Paul Wright is the President of Jerusalem University College (the Institute of Holy Land Studies). He has contributed to several other “introductory” Carta atlases including Understanding Biblical Archaeology and Understanding the New Testament, and Understanding Great People of the Bible.

This atlas has a narrow focus, the ecology of the Bible. As Wright suggests, a study of the ecology of the Bible is important because flora and fauna are the natural context of the Bible (7). The daily life of ancient Israel was embedded in an ecosystem, and many of these natural elements form metaphorical language of the Bible.

For each of the six chapters of the book, Wright cites a theme verse. This does not always make the topic of the chapter clear. In “In His Hand is the Life of Every Living Thing” (Job 12:10), Wright introduces the book by arguing for the importance of the land, plants and animals of the Bible in order to better understand the Bible. The second chapter, “How is the Land? Is it Fat or Lean?” (Numbers 13:20), briefly describes the land as “flowing with milk and honey.” As Wright observes, modern visitors to Israel are often surprised by the cry climate of the land. The third chapter deals with geology and climate (“A Land of Hills and Valleys That Drinks Water from the Rain of Heaven,” Deuteronomy 11:11). This is the most map-rich chapter in the atlas, with specialized maps charting the geology, soil types, and precipitation in both Israel and the Middle East. The chapter also includes brief descriptions of the various ecosystems present in the land, illustrated with photographs and at least one verse per section.

In the fourth chapter Wright describes plant life in Israel (“From the Cedar that is in Lebanon Even to the Hyssop that Grows on the Wall,” 1 Kings 4:33). These are illustrated with photographs of modern plants, but Wright shows these plants are known from archaeological evidence. He has examples of ostraca mentioning wine, barley grain, etc. as well as a few illustrations drawn from ancient papyri describing the agriculture of ancient Israel. Since this book is intended as an introduction, Wright’s list of plants and animals is far from comprehensive.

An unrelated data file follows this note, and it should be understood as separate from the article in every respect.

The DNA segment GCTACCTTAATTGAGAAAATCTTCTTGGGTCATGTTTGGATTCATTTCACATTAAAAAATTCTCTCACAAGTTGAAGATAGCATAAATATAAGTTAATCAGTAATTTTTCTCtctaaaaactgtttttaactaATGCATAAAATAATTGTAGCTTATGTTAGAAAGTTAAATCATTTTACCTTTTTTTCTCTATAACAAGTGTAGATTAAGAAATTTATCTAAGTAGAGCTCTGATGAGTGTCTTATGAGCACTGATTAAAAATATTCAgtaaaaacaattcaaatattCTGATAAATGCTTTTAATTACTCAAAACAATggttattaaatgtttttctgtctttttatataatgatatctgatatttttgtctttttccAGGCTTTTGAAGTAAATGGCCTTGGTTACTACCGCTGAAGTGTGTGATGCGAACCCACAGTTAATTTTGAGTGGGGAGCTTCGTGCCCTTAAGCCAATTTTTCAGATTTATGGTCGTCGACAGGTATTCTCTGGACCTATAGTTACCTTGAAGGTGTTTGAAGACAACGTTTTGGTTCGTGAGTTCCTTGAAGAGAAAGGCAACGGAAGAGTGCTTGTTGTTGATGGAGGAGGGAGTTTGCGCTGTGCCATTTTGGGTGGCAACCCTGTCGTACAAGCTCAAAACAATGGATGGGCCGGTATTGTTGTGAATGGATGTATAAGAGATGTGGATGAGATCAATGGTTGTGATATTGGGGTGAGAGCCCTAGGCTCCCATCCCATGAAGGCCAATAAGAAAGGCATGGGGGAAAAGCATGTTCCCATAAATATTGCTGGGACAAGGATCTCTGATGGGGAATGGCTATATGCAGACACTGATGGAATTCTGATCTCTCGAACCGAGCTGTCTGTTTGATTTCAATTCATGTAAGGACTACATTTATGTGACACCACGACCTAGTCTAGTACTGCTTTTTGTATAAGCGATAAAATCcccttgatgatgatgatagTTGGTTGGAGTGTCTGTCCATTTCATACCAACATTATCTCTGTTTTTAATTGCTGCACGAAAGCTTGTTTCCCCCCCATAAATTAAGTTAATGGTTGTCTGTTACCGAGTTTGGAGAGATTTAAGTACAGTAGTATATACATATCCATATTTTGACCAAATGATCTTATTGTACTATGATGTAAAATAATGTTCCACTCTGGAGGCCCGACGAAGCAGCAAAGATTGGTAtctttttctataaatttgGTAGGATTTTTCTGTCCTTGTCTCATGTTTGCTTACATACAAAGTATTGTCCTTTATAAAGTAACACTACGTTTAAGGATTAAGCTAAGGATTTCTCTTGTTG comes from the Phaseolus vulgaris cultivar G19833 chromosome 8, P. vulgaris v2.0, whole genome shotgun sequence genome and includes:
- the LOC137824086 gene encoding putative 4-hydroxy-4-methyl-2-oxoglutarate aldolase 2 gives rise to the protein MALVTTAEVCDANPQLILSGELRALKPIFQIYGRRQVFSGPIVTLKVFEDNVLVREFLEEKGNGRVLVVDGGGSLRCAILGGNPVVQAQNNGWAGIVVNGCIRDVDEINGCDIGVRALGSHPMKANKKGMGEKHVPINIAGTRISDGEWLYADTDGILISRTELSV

Chapter five, “For He Loved the Soil” (2 Chronicles 26:10), deals with agriculture in ancient Israel, but also examines the damage to the environment in modern times. He relates this damage to the abuse of the poor in the prophets.  The biblical authors, Wright says, recognized the benefits of both the shepherd and village farmer, and eventually urban centers (40), but always speaks in favor of humane treatment of animals and wise use of the land. The reason is the land and all the animals belong to the Lord (Psalm 50:10-11). This is far from a chapter on responsible Christian environmentalism, but Wright offers some pointers in that direction. In the final paragraph of the book, he bemoans the lack of emphasis on environmentalism among biblically oriented Christians (47).

The final chapter demonstrates Israel’s conception of time was tied to the land (“A Land for Which the LORD Your God Cares,” Deuteronomy 11:12). Beginning with one of the earliest extant Hebrew texts, the Gezer Calendar, Wright how the years, days and weeks are integral to Israel’s relationship with their environment. The final page of the chapter traces the importance of Eden in the Old Testament and serves as a conclusion to the book.

The book is richly illustrated with full color photographs illustrating geographical features, plants and animals. Since Wright is credited with most of the photographs, these are not the same images used in other publications. However, for an atlas, there are not very many maps, only fourteen in all.

One minor criticism of the book is a misleading title. Although the book claims to be an ecology of the Bible, it is really an ecology of ancient Israel. Certainly olive oil and pomegranates are the same in the New Testament, but there is little here specifically on the New Testament. Much of the plot of the New Testament in the book of Acts takes place in Asia Minor, which goes beyond the scope of this book.

Conclusion. Like the other volumes in this Introductory Atlas series, the book is 9 x 12 inches and only forty eight pages. This makes for an inexpensive book, although it is not a durable handbook one might toss in their backpack on a trip to Israel. This is not a Carta Field Guide (on Masada, En-Gedi, and Qumran). Nevertheless, Wright has contributed a good introduction to the physical environment in which the Bible takes place.

 

NB: Thanks to Hendrickson and Carta Jerusalem for kindly providing me with a review copy of this book. This did not influence my thoughts regarding the work.